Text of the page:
That makes my life tough. My life is hard enough anyway. You probably don’t understand what it means to be the youngest and the ONLY boy in a family of eight female siblings. They positively smother me with their doting. The worst part is that I cannot even sneeze without having to drink eight cups of joshanda in a row, prepared by eight doting, well-meaning but ruthless sisters.

A boy of eleven or so is bound to get into scrapes, get a few scratches here and there. Throw in a healthy punch or two, and life is all set. That’s what ‘boyhood’ is all about, isn’t it? My eight sisters, headmaster father and authoritarian mother think otherwise. And often I have to face unpleasant consequences of failing to fall under their description of acceptable behavior. I try to take it all in stride, with as much good humor as one can muster after a generous dose of:
a   a) Thrashing by abba ji
b    b) 8 different lectures by eight sisters, all with the same refrain, ‘all our hopes are pinned  on you’ etc.;
c    c) Amma’s silent treatment: that is the most unbearable of the tortures heaped upon me.

Living in our house is like living in a military camp. My mother is in charge of the said facility. Even Abba ji cowers in front of her, whip and headmastership and all!

It is all wake up at this O’clock. Eat at this O’clock by that O’clock. My day generally goes something like this:
Study.
Study.
Study.
Practice writing (to improve my handwriting)
Study some more.
Practice writing some more and so on.

Of course, my father completely overlooks the “all work and no play makes Jack a dull boy” adage. I know this for a fact because on at least 4 different occasions I have asked him what this proverb means. All he did was frown at me.

All of this complicated my life further when I was challenged to a ‘battle of dust’ by Suffiyan – The Ruffian. Wait a minute. You don’t seem to know what a battle of dust is. Let me enlighten you. In simplest words, it’s a ferocious battle between two bands of boys, who try to outwit and outsmart their adversaries by throwing fistfuls of dust, or sand’ whichever is readily available, at each other. Until one group is completely overcome, or forfeits.

Suffian-the-ruffian is no ordinary scoundrel. He cheats. He steals. Gets you framed for his own misdemeanors, and smirks while you are being penalized for a crime you have never committed.

This Particular battle of dust was imminent. Not too long ago, The Ruffian had sent a cheesy love letter to Amna Ashfaq: the daughter of deputy headmaster. And the cutest, snootiest, prettiest-snootiest girl alive on the face of earth. Between you and me, I confess that I have a huge, secret crush on the aforementioned Amna. Somehow, as it turns out, the crush was not so secret after all. The Ruffian suspected it. Naturally, since I was after the girl, it was a given fact that The Ruffian would also covet her. The Filthy pervert! (As if Amna would even care to look his way). But his goal was to get under my skin. And so he sent a cheesy love letter to her, as I already told you. The filthy villain, scum of the earth, worm signed it off with my name!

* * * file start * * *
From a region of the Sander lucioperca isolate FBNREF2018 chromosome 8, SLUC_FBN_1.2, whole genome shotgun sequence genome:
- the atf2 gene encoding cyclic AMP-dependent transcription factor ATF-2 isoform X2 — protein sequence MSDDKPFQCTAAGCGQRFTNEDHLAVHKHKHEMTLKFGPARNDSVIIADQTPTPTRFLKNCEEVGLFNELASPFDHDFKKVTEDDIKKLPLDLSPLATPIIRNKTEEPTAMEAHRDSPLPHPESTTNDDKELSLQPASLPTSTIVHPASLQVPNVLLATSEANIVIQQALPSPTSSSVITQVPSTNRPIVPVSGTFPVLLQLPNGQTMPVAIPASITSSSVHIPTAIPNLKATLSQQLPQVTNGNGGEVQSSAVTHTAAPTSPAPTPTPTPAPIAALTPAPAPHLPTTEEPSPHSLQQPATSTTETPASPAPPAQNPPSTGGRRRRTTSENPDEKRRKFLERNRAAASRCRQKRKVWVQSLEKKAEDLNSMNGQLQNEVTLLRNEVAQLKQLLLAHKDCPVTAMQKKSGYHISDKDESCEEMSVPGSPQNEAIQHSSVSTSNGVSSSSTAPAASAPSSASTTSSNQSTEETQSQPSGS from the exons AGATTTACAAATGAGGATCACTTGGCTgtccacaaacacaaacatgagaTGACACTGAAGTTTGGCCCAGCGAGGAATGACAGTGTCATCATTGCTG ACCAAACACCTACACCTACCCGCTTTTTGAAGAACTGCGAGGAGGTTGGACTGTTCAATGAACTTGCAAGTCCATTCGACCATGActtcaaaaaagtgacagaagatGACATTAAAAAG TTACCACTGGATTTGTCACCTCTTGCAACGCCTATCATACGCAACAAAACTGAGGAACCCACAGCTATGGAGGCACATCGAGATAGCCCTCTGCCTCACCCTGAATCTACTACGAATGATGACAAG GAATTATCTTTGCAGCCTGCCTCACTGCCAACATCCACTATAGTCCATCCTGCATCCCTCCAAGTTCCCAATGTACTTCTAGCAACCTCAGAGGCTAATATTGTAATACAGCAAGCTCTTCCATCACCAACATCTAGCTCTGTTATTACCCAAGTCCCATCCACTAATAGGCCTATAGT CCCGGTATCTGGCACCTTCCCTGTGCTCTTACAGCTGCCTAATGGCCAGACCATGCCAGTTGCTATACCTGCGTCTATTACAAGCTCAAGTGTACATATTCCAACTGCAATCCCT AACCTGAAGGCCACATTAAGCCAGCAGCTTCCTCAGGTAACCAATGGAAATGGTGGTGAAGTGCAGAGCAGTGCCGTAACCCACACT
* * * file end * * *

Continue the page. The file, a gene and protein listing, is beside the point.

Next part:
It was not a stroke of particular bad luck that that piece of paper fell into the hands of the deputy headmaster. The Ruffian had designed the events in a way that ensured the letter reached the deputy headmaster alright enough. The deputy headmaster is by no means humble, meek or faint hearted. He could easily have flogged me publicly. As deputy headmaster, he enjoys the privilege to flog boys at whim and get away with it. But perhaps he thought the better of it. Like a typical South-Asian man, too sensitive about his sense of honour, he simply brought the letter to my father. He merely came to our house in the evening, just as my father had returned from the Maghrib prayer. He refused to drink tea or lassi.  Just handed the piece of paper to my father, who was sitting on a charpoy, apparently hanging his head in shame at the alleged shame I had brought upon him.

I didn’t  mind the flogging that followed, or getting no dinner afterwards. These are minor things, a routine part of growing up. What incensed me was the news that Master Ashfaq had beaten Amna and locked her up in her room for over a week, as a punishment for the ‘crime’ of receiving a love letter.

All that week I suffered from an unprecedented rage. The Ruffian had crossed the invisible line. He must be taught a lesson:
a      a)     For daring to eye my girl
b      b)    For getting her beaten up and locked in a quest to get me beaten up and locked.

It was only natural that I beat The Ruffian up at the earliest available opportunity. We were prevented from beating each other into a pulp by untimely intervention of Master Karela. (I swear everyone in the village has literally forgotten his actual name. Though it’s pretty obvious why he’s been named karela – a bitter gourd!)